Turkish State Minister Faruk Çelik has said his government asked for Germany’s assistance in setting up voting booths at embassies and consulates there, adding that he hopes to get positive a response from German officials within days. “My impression is that the German government is warm to the idea, and I am hopeful,” he said to a group of reporters aboard a plane traveling from Ankara to Sudan.
According to government estimates, there are about 2.5 million Turkish expatriates who are eligible to cast a vote in elections, and 60 percent of them reside in Germany. “If German officials reject our proposals, then it would not make any sense to go on allowing other expats to cast a vote simply because of the disenfranchisement of a large bloc in Germany,” Çelik underlined. In the past, the German government has refused Turkish requests to set up polling stations across the country in Turkish consulates, citing security concerns.
Çelik is the state minister responsible for Turks living in other countries and is in charge of a new agency set up to deal exclusively with the problems of Turks living abroad. Emphasizing that he understands concerns for security raised by German officials regarding voting in venues such as large sports facilities, Çelik said the same argument can’t be applied to consulates and embassies because they are already heavily protected.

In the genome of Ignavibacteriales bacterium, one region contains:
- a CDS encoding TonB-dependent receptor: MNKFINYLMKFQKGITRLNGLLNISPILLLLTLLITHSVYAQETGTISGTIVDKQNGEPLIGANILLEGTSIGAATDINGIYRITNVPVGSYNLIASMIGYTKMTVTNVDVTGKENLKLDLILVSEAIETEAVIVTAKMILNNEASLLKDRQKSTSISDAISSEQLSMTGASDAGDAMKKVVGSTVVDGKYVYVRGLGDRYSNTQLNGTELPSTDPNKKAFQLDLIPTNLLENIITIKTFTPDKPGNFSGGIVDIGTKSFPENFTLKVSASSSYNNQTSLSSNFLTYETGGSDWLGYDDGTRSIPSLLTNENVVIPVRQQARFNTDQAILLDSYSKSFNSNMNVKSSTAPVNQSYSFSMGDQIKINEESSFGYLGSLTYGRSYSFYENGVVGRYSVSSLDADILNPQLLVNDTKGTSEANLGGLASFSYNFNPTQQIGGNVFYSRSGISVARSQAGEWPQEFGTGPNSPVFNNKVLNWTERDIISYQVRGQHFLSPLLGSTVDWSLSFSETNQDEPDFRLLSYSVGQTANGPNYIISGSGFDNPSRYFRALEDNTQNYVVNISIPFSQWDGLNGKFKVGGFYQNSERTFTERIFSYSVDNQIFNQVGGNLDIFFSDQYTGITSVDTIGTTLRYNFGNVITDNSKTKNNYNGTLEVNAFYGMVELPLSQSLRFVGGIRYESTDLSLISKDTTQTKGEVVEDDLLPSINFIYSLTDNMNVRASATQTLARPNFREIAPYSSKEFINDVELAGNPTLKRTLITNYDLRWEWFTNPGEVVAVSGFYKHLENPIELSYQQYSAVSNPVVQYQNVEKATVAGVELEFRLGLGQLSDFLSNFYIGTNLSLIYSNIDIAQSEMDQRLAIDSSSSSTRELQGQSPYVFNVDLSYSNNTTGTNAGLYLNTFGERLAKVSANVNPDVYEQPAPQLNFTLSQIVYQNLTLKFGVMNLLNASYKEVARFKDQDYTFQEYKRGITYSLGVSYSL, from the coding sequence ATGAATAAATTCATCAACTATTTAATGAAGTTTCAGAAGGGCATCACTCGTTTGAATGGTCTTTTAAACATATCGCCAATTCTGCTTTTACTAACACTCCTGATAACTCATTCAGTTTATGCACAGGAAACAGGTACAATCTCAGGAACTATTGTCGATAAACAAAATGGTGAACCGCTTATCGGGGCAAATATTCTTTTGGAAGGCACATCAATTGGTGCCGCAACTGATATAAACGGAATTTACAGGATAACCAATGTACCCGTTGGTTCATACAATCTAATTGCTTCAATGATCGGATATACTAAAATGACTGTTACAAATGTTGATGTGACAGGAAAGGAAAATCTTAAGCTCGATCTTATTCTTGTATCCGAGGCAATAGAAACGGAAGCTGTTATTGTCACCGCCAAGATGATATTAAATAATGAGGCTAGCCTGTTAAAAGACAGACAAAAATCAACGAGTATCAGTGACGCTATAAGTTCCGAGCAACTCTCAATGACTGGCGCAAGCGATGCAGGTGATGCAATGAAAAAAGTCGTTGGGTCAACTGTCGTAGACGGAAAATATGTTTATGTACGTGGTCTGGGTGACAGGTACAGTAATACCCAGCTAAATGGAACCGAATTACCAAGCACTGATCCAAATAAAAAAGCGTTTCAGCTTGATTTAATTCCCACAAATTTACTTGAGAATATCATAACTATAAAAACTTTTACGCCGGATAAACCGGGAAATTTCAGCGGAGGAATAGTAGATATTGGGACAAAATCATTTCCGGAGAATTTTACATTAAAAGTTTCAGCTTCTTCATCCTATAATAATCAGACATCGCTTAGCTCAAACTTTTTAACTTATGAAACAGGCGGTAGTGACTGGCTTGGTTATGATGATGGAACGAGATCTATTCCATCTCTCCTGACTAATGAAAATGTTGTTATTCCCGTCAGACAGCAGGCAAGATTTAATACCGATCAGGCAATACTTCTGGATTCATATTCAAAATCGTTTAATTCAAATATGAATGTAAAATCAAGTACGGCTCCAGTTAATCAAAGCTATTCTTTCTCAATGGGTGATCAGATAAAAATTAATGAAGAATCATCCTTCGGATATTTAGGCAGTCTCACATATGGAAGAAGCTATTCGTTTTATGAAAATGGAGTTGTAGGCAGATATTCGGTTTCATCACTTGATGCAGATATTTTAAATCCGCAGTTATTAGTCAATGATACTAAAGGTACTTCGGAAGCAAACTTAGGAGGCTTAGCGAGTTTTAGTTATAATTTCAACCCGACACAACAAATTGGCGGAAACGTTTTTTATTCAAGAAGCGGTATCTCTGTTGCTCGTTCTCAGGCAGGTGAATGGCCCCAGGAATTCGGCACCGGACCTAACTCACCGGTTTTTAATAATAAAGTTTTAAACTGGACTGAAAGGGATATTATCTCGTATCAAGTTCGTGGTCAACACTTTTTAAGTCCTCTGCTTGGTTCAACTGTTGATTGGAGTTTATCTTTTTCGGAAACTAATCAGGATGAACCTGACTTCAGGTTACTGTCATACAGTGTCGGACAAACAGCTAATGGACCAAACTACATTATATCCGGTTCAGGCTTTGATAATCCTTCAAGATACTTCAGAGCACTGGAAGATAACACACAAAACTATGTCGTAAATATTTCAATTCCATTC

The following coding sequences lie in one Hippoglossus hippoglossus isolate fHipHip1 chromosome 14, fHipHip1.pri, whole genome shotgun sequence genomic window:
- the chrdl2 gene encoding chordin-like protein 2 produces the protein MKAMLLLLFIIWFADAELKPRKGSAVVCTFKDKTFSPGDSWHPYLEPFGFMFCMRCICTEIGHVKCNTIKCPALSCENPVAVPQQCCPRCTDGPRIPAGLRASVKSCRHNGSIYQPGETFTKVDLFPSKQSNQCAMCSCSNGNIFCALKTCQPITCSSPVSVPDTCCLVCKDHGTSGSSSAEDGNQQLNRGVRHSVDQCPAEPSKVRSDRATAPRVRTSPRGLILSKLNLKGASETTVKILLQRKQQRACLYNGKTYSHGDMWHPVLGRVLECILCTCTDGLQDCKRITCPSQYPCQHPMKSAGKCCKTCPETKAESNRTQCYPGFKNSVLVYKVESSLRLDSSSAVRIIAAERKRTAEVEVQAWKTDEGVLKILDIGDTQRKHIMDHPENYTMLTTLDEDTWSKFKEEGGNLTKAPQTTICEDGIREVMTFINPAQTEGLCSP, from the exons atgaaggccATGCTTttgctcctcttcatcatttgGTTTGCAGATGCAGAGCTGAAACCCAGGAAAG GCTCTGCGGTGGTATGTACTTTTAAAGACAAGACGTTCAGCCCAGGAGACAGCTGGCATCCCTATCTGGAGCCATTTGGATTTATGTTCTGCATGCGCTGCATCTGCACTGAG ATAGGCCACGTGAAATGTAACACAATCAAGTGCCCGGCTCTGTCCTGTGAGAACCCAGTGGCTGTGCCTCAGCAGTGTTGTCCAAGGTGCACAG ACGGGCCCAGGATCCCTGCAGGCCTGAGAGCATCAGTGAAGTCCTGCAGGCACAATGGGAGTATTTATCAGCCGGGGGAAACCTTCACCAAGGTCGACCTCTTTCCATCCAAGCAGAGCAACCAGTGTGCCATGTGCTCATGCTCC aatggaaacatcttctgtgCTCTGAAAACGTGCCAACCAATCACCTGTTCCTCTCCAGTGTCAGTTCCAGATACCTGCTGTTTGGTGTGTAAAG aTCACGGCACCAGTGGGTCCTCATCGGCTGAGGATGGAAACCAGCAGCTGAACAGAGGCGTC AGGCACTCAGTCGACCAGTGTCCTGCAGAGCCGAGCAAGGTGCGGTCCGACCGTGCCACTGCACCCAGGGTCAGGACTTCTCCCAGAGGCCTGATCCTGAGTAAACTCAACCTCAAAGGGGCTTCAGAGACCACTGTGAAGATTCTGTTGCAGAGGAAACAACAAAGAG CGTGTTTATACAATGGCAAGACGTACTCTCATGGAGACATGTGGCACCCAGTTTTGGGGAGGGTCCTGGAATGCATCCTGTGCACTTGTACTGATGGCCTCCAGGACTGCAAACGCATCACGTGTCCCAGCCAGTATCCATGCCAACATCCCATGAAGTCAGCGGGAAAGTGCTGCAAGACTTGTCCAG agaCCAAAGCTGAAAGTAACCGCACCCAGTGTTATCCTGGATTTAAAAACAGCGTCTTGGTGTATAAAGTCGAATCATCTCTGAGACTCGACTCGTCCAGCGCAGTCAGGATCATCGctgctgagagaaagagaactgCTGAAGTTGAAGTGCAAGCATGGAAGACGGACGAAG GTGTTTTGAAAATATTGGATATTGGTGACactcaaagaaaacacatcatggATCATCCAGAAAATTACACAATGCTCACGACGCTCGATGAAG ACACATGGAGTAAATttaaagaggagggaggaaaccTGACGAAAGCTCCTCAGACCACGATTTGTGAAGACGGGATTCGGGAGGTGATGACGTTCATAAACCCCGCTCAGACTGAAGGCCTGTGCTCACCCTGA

Currently, Turkish citizens living abroad have to travel to a Turkish border 90 days before an election and cast their vote at customs checkpoints, rather than being able to vote at their embassies or consulates, as citizens of many other countries can. A government bill allowing expats to vote via postal mail was approved in Parliament in 2008 but was cancelled by the Constitutional Court after the main opposition Republican People’s Party (CHP) petitioned the court. Çelik also said the best solution for expat Turks would be to cast absentee votes via the mail. “But the court overturned that decision by Parliament, and we don’t have that option now,” he explained. Çelik then suggested the idea of electronic voting but warned that there might be security issues concerning the programs and that it might be challenged in court. “But I believe it should be explored further and studied with regard to effectiveness in security,” he added.
Obstacles to voting from abroad prevented millions of Turks from casting their votes in the last public referendum, held on Sept. 12. Of the 2.5 million voters registered to vote abroad, only 196,000 actually voted. Many faced great difficulties and had to lose much time and money taking buses and planes to travel all the way to the Turkish border simply to cast their votes. It is estimated that European Turks could put as many as 24 deputies in the Turkish Parliament if they were allowed to vote at embassies and consulates.